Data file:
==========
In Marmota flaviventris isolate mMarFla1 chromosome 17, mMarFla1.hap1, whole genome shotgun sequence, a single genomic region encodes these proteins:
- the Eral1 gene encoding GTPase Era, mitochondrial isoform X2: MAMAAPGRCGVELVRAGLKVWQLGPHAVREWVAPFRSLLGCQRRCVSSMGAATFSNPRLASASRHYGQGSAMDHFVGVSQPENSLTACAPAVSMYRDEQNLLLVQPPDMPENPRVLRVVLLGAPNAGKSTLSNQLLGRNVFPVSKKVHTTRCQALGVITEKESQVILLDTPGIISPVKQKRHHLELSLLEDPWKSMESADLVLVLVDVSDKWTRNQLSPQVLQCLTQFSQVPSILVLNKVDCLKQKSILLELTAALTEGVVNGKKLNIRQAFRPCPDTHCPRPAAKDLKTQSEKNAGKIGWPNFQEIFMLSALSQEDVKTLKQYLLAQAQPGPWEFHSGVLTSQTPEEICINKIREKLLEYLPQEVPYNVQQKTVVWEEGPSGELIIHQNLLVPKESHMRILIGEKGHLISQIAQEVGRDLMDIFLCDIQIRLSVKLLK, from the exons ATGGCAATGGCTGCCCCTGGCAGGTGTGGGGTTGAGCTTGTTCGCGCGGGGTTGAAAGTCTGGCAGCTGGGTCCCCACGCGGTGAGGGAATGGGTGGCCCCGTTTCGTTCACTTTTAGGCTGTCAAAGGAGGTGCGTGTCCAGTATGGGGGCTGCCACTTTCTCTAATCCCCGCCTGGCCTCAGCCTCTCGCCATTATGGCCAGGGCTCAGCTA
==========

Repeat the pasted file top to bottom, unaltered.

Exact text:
In Marmota flaviventris isolate mMarFla1 chromosome 17, mMarFla1.hap1, whole genome shotgun sequence, a single genomic region encodes these proteins:
- the Eral1 gene encoding GTPase Era, mitochondrial isoform X2: MAMAAPGRCGVELVRAGLKVWQLGPHAVREWVAPFRSLLGCQRRCVSSMGAATFSNPRLASASRHYGQGSAMDHFVGVSQPENSLTACAPAVSMYRDEQNLLLVQPPDMPENPRVLRVVLLGAPNAGKSTLSNQLLGRNVFPVSKKVHTTRCQALGVITEKESQVILLDTPGIISPVKQKRHHLELSLLEDPWKSMESADLVLVLVDVSDKWTRNQLSPQVLQCLTQFSQVPSILVLNKVDCLKQKSILLELTAALTEGVVNGKKLNIRQAFRPCPDTHCPRPAAKDLKTQSEKNAGKIGWPNFQEIFMLSALSQEDVKTLKQYLLAQAQPGPWEFHSGVLTSQTPEEICINKIREKLLEYLPQEVPYNVQQKTVVWEEGPSGELIIHQNLLVPKESHMRILIGEKGHLISQIAQEVGRDLMDIFLCDIQIRLSVKLLK, from the exons ATGGCAATGGCTGCCCCTGGCAGGTGTGGGGTTGAGCTTGTTCGCGCGGGGTTGAAAGTCTGGCAGCTGGGTCCCCACGCGGTGAGGGAATGGGTGGCCCCGTTTCGTTCACTTTTAGGCTGTCAAAGGAGGTGCGTGTCCAGTATGGGGGCTGCCACTTTCTCTAATCCCCGCCTGGCCTCAGCCTCTCGCCATTATGGCCAGGGCTCAGCTA